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Australian “AUKUS” export control exemption: will we get it, and what will it look like?

The United States Department of State is rapidly approaching the end of the 120 days of their NDAA FY24 mandated investigation into the future shape and content of the Australia AUKUS export control exemption. Australia can anticipate an update and potential draft of the exemption mechanism by mid to late April.

With this in mind, there are two critical unanswered questions that go to the heart of future Australia-United States AUKUS trade and technology collaboration.

Firstly, will the United States Congress "certify" the Australian export control regime as comparable to the United States ITAR and EAR?

Secondly, if Australia's system is "certified" and we therefore are eligible to get the exemption, what will the exemption look like?

ECAG can anticipate the answers to these questions. However, the exercise of thinking about them is a good one. In relation to the first question, as it currently is, Australia's export control regime is not comparable to the United States ITAR and EAR. However, to fix this, on November 30 last year the Department of Defence submitted the Defence Trade Controls Amendment Bill 2023. This Bill plugs some of the gaps between the Australian and United States export control regimes, bringing Australia closer to the standard of comparability that the United States Congress is looking for before it provides Australian with an exemption. Despite the Bill still being under review in the Australian legislative process, ECAG anticipates that the United States Department of State, and ultimately Congress, consider it as a done deal.

ECAG notes that even if this Bill is passed, the Australian export control system will not be a "like-for-like" with the ITAR and EAR, notwithstanding this, it is anticipated it will be good enough. This is largely because of the enhanced protections of critical technology from potentially malign actors within Australia, which is something the United States has wanted Australia to do for some time. On this basis, it appears likely that the Australian export control regime will be certified as comparable to the United States export controls system.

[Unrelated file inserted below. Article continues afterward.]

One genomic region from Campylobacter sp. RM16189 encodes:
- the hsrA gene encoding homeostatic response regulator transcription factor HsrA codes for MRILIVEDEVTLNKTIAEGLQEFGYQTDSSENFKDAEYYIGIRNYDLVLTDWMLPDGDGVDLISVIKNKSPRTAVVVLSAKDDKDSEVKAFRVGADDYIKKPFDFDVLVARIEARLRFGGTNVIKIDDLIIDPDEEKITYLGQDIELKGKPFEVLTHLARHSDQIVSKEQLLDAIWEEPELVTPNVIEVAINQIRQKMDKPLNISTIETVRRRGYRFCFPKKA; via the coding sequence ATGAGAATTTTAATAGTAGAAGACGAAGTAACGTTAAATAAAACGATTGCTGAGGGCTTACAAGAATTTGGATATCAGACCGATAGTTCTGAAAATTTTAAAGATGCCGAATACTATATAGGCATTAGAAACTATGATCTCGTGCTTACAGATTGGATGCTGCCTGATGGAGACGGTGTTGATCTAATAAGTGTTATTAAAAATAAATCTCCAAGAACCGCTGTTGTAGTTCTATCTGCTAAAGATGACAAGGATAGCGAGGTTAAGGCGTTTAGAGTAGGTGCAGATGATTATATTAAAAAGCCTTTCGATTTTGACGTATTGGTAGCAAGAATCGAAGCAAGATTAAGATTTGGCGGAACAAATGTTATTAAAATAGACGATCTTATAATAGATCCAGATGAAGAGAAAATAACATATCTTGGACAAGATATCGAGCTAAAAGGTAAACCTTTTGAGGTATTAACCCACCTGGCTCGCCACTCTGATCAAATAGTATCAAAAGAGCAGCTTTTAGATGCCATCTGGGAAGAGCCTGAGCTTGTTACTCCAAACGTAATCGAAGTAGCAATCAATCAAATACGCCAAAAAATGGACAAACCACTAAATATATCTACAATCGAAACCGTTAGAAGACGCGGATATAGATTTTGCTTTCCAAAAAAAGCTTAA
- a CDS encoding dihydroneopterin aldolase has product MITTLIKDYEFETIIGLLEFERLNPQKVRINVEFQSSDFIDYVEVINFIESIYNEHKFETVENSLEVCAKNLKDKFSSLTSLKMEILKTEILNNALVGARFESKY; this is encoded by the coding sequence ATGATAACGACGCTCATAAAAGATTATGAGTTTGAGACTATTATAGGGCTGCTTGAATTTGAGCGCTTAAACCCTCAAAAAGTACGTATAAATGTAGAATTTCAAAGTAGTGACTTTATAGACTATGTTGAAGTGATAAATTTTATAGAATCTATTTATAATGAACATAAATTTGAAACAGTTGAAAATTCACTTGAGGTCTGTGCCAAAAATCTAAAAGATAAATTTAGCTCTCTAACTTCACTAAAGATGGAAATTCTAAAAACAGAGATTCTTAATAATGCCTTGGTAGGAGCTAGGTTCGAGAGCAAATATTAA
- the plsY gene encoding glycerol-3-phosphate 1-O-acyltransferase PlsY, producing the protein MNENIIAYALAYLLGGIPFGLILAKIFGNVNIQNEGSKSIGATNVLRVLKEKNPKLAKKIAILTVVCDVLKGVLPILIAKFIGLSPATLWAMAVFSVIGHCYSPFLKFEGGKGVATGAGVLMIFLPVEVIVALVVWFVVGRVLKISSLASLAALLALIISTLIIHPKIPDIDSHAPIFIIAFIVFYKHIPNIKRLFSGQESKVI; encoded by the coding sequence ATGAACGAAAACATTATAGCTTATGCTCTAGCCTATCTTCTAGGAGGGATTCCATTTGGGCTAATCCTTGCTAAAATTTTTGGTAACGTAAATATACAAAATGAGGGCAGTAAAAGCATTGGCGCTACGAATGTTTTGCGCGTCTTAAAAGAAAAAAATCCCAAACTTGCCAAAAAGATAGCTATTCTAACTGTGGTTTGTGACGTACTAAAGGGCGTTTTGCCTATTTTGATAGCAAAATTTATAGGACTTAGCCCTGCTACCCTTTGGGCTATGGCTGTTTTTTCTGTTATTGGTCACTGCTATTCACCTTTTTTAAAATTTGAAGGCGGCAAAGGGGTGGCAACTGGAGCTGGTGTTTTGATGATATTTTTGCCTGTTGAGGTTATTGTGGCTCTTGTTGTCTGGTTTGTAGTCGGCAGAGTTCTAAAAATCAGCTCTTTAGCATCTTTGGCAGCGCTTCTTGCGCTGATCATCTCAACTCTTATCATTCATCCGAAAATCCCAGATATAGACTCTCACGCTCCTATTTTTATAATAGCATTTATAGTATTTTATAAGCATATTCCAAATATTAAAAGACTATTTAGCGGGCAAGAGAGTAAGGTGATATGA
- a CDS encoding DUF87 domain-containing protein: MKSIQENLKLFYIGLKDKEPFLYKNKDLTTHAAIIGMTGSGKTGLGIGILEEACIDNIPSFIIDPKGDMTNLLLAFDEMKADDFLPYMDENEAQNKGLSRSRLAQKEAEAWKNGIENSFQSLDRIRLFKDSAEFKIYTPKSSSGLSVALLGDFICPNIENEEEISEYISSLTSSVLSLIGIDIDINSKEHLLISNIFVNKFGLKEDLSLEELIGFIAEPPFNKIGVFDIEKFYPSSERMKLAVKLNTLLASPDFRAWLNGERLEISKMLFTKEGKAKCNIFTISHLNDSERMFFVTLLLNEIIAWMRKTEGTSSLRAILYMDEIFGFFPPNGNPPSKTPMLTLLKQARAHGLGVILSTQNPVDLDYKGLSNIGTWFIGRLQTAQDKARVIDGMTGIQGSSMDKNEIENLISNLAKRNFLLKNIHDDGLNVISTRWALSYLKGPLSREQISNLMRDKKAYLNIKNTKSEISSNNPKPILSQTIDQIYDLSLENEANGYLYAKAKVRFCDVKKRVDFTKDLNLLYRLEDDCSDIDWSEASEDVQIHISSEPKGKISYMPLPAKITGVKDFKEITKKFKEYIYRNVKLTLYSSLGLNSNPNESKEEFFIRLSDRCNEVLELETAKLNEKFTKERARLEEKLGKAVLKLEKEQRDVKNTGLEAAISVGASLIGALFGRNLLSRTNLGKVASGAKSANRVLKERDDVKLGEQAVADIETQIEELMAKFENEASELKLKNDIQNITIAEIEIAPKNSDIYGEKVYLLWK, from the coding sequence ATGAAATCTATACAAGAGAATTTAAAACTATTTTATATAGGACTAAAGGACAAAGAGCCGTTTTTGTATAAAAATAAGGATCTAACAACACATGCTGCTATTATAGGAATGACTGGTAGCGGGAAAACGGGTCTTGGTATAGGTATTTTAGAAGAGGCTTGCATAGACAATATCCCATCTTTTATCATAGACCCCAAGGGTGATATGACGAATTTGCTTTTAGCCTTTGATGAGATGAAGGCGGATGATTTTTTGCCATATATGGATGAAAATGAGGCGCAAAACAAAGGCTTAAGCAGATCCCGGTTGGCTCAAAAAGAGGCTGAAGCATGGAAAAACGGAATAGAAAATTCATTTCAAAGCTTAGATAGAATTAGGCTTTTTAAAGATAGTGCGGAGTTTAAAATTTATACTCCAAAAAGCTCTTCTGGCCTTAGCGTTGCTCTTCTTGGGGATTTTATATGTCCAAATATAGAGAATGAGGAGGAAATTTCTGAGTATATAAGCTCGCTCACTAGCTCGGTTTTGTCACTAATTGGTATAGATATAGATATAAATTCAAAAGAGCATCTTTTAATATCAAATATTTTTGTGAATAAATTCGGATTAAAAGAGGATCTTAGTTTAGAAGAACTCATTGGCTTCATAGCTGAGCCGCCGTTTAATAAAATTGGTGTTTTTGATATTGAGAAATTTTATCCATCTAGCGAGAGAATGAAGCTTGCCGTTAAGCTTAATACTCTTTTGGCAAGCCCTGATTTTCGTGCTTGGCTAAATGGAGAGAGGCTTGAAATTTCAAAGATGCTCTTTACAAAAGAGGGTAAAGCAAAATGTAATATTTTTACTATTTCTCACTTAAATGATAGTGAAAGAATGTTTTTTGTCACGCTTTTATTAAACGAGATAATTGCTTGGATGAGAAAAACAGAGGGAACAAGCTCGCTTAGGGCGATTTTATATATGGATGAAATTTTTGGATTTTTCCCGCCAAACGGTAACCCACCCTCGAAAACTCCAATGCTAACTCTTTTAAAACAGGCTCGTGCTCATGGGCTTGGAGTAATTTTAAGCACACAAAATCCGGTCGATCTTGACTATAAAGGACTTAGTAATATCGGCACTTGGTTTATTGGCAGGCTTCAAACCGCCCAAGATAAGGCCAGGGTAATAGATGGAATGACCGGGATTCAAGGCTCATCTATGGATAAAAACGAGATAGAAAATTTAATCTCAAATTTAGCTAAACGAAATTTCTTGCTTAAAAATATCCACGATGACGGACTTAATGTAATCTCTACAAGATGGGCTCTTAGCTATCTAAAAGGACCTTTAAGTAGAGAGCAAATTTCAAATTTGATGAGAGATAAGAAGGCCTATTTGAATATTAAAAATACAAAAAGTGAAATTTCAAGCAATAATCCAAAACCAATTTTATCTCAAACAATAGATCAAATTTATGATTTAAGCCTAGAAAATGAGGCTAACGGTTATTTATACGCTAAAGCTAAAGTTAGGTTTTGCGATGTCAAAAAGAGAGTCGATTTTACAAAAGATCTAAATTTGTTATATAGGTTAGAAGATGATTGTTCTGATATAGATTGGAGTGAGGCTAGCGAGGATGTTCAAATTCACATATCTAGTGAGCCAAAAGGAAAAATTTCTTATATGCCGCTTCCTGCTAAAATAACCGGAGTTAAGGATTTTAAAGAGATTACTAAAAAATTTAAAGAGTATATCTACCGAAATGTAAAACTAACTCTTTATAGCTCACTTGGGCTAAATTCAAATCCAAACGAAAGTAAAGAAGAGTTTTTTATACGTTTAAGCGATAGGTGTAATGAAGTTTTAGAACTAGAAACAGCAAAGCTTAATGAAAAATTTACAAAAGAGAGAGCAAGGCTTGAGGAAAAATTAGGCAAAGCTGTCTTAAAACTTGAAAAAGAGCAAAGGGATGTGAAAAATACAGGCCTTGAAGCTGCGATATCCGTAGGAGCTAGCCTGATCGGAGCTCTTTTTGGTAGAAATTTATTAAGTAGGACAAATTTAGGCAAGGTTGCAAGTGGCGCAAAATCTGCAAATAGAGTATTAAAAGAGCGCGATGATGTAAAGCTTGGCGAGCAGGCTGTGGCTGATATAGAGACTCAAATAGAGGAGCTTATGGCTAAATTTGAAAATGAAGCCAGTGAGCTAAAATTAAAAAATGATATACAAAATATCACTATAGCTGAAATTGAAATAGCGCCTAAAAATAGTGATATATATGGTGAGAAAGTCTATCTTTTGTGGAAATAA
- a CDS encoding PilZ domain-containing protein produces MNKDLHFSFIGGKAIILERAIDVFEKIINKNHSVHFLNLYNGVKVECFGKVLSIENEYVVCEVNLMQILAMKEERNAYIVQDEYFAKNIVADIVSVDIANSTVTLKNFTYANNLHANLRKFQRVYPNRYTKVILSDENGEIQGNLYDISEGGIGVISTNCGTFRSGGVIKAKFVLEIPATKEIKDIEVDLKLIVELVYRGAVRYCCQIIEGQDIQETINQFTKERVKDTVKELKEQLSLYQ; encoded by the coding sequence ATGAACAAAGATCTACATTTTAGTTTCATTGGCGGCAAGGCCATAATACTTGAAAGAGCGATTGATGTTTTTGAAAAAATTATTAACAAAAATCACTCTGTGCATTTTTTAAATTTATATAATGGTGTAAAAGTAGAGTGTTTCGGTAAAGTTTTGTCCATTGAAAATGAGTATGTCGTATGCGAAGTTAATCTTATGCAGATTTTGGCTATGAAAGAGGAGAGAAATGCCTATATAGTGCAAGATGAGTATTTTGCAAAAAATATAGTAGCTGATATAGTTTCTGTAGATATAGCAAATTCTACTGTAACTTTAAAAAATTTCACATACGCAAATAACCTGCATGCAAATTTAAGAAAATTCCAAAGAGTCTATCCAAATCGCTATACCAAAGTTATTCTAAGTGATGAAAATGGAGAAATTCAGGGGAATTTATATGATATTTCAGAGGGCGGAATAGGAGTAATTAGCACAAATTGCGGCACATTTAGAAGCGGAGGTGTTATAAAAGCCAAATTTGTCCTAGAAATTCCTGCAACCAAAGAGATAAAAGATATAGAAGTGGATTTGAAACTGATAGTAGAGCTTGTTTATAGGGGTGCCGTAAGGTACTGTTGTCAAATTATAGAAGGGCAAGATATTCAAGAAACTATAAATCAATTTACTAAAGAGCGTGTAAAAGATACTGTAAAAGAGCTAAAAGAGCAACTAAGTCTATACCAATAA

This brings us to the second question, "what will the exemption look like". There has not been much discussion in the Australian environment about what the exemption will actually allow for, how it will be constructed, and what Australian Defence projects, industry and academia will need to do to actually use it.

ECAG proposes that prior to the release of the exemption, it is worthwhile for Australia to recalibrate its expectations of the exemption. It is not going to be a complete exemption from the ITAR, EAR and FMS Program for Australia. Rather, it is likely to be a strictly defined eligibility-based mechanism within which certain technologies, certain nationalities and certain purposes do not need to obtain the normal United States export control licences. To complete the picture, there is also more than likely to be some unique record keeping and reporting requirements to enable the United States Department of State to meet its ongoing effectiveness monitoring obligations of the exemption.

Ultimately, ECAG anticipates Australia will get an AUKUS export control exemption. We expect the exemption to be a carve-out or mechanism that is eligibility based. ECAG also expects that while a large portion of Australian Defence and advanced technology trade and collaboration with the United States will benefit from the exemption, that not all will, because it's likely that some technologies, nationalities and purposes in Australia will be ineligible.

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